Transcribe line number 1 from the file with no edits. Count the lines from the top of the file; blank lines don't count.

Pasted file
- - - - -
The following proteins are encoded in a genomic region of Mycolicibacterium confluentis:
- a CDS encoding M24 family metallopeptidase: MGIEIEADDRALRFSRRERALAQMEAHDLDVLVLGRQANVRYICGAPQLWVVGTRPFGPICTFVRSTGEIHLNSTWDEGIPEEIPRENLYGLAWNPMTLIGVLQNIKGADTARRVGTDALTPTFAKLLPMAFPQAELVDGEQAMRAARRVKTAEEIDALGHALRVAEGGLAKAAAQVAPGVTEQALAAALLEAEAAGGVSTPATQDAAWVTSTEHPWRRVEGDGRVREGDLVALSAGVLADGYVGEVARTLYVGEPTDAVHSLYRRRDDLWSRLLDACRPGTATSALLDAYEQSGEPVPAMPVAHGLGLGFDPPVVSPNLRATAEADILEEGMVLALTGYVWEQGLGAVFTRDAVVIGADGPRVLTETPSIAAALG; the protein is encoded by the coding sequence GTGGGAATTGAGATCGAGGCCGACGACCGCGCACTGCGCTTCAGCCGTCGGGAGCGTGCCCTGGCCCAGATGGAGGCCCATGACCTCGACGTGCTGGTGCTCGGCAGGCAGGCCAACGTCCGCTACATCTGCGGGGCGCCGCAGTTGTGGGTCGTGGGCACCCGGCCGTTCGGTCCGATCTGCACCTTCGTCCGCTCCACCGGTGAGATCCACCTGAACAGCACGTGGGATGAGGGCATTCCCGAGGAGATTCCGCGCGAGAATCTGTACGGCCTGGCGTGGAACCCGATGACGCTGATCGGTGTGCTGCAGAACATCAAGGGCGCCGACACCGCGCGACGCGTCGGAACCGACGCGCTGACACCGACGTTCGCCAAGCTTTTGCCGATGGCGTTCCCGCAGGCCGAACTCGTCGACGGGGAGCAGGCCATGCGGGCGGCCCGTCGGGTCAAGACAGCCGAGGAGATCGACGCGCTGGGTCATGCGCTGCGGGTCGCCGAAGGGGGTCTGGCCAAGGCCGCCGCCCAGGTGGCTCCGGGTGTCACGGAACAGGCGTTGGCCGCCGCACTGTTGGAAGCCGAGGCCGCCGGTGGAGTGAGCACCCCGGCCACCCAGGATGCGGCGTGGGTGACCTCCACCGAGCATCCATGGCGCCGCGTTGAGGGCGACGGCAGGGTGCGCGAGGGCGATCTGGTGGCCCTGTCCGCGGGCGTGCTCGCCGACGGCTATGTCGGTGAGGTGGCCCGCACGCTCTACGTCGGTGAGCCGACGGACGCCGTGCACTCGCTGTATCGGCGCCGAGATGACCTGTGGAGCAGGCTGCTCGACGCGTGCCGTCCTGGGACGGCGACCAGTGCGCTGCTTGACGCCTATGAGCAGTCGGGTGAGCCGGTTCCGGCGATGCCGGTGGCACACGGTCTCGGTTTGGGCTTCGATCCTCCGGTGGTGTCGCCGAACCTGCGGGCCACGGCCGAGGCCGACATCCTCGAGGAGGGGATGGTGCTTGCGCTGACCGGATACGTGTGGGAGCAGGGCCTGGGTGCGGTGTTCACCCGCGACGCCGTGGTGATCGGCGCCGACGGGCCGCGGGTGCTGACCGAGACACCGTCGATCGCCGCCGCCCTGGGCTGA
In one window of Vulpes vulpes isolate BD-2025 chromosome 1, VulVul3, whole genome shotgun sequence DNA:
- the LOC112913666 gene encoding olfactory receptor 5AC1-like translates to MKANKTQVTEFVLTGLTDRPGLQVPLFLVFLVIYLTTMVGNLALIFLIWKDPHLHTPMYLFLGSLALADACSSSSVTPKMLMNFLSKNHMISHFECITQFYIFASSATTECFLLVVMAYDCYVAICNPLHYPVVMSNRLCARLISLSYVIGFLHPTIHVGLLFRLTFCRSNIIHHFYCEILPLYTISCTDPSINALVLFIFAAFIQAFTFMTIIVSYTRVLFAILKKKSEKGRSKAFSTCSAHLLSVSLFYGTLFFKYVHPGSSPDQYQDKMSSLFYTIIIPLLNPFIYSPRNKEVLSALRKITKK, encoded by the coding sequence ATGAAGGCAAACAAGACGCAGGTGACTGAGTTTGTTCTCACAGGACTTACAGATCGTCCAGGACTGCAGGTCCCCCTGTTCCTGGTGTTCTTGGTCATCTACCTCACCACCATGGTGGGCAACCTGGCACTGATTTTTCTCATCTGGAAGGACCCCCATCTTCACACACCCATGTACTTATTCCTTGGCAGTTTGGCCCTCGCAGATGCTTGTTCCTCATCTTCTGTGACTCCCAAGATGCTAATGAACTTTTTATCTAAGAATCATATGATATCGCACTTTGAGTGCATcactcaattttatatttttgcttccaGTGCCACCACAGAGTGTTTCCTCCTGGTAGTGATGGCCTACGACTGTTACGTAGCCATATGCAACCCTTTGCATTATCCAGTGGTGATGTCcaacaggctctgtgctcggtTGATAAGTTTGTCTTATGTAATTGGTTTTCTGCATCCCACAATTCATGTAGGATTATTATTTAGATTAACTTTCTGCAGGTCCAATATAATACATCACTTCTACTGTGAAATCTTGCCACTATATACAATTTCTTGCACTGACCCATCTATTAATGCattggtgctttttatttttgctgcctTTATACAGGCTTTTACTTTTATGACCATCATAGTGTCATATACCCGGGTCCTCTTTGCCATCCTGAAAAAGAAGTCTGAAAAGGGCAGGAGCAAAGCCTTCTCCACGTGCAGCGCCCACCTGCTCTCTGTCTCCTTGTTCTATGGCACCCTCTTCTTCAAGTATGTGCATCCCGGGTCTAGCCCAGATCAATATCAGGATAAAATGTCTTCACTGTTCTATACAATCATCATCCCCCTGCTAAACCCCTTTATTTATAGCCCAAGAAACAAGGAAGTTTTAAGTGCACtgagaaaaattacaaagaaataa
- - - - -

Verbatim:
The following proteins are encoded in a genomic region of Mycolicibacterium confluentis: